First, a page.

Anna told me yesterday that she wants to skip straight to fifteen and be in high school. Of course, my heart seized up in my chest at the thought of her in high school, and I told her that wasn't such a good idea.
"Why not?" She asked. "I'm tired of being a kid."
"Oh Anna, don't lose a minute of this time. Don't rush it, and don't try to skip over it. You'll get to fifteen soon enough, I promise."
"But I want to be there now!"
"Oh Boo, do you know what I'd give to be a kid again?"
She doesn't know, of course. And she won't realize it until her childhood is well behind her. Life's not fair that way, but that's how it is.
Summer is coming, the weather is turning gorgeous, and soon everything will be popsicles and swimming pools, sunburn and bare feet. One of the worst, most rotten things about being a grown up is that you usually lose "summer" as defined by a kid. Unless you're a teacher, (and many of them take a second job due to the pay scale), you're working during the summer. No more three months of freedom, burning your feet on hot sidewalks or riding your bike till your legs ache. Its times like this, when the weather warms up, that I miss my childhood most.
I have many great childhood memories, but to narrow it down to three (for readability sake), I'd have to pick:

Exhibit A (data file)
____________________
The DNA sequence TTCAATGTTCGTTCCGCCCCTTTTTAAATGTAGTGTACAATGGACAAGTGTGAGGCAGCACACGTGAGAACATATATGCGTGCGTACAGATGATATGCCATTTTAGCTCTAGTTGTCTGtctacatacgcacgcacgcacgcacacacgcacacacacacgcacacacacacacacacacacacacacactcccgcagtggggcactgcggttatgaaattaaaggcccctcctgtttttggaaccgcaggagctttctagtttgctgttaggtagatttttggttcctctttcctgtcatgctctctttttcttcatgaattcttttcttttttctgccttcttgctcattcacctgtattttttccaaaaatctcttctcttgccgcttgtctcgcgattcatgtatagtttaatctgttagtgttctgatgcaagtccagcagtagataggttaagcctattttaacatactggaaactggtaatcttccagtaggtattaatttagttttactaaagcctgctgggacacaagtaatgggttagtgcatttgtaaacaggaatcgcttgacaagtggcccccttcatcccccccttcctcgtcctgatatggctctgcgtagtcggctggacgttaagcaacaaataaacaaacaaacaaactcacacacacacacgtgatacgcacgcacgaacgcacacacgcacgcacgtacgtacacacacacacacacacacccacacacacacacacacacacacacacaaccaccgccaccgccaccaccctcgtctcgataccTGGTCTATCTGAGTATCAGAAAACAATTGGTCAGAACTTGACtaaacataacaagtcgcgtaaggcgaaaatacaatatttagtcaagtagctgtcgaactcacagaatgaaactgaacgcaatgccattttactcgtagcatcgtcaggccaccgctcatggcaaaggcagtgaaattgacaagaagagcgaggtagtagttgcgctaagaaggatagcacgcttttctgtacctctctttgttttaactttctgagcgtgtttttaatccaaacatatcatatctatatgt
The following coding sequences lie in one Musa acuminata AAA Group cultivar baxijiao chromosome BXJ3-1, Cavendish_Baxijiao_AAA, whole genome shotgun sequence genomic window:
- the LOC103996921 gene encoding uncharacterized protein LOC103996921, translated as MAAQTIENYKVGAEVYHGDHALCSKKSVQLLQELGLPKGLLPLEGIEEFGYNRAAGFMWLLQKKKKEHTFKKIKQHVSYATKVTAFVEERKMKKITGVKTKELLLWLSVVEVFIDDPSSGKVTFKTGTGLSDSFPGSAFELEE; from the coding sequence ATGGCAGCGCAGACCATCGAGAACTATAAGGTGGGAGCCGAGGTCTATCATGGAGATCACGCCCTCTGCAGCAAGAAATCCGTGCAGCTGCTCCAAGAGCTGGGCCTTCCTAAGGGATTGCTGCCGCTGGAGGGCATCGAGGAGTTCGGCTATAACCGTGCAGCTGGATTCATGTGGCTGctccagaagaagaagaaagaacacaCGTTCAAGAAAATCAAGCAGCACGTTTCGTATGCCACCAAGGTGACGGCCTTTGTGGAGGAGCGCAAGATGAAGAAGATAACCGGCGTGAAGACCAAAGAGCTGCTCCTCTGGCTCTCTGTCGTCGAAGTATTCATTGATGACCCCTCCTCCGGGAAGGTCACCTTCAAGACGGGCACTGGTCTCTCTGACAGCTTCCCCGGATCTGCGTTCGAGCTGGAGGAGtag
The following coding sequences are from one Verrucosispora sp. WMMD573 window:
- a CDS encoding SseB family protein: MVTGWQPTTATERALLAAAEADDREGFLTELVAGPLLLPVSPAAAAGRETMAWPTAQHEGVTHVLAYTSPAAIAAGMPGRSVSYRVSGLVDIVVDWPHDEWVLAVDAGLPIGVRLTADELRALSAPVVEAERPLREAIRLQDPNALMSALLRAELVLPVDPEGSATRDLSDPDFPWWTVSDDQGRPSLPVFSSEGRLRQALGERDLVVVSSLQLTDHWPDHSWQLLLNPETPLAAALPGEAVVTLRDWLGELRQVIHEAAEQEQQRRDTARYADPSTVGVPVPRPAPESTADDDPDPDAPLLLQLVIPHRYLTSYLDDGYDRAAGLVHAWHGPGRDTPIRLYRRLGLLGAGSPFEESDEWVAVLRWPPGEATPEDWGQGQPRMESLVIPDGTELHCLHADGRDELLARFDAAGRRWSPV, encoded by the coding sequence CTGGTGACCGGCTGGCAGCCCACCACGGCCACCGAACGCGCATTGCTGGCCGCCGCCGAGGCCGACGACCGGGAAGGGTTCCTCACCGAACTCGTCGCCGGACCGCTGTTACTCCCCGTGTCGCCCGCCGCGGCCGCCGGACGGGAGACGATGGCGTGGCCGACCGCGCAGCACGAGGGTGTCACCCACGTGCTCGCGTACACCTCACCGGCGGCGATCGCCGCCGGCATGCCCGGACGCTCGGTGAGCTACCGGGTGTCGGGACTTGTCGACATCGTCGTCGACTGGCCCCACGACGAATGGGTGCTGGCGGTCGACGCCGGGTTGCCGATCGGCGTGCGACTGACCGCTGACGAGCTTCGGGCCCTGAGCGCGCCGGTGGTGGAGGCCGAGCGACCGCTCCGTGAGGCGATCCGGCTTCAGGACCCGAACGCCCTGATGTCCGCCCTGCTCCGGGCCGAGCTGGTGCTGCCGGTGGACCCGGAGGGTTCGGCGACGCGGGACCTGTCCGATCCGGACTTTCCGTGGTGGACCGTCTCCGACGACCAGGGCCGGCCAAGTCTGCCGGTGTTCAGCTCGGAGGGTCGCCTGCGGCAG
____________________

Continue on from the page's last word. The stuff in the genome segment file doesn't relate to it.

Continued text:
Hiking with my Dad - he loved the outdoors and we hiked almost every weekend. My hometown in New Mexico is surrounded by mountains, so there was never a shortage of trails. A few times a year, we'd take a road trip to Carlsbad Caverns (some of the biggest caves on earth). It’s magnificent, and if you ever get a chance you need to go.
On Saturday nights when I was growing up, after my bath (so I'd be fresh for church in the morning, of course), my Mom would pop a big pan of popcorn on the stove and we'd all watch Star Trek (dating myself here, but yes, "classic" Star Trek) together. I used to toss popcorn in the air and catch it in my mouth - my record was 41 straight without a drop. Anna and I now have contests with popcorn catching on our "movie nights". I’m still the reigning champ!
I remember riding my bike all over, everywhere. In the summer (or on weekends), I'd leave the house around 10am and my Mom usually wouldn't see me back till it was getting dark. Sometimes I'd pop in for lunch, but right back out again, riding with the wind in my hair, visiting friends, walking around the local five and dime - and if it was really hot sometimes I'd go to the town library and just sit and read in the air conditioning. I loved that bike - it was independence for me.
And I’d give just about anything to have a day of that back to enjoy again.
Don’t rush it, Anna. I tell her. Savor it. Savor it all.
What are your three favorite childhood memories?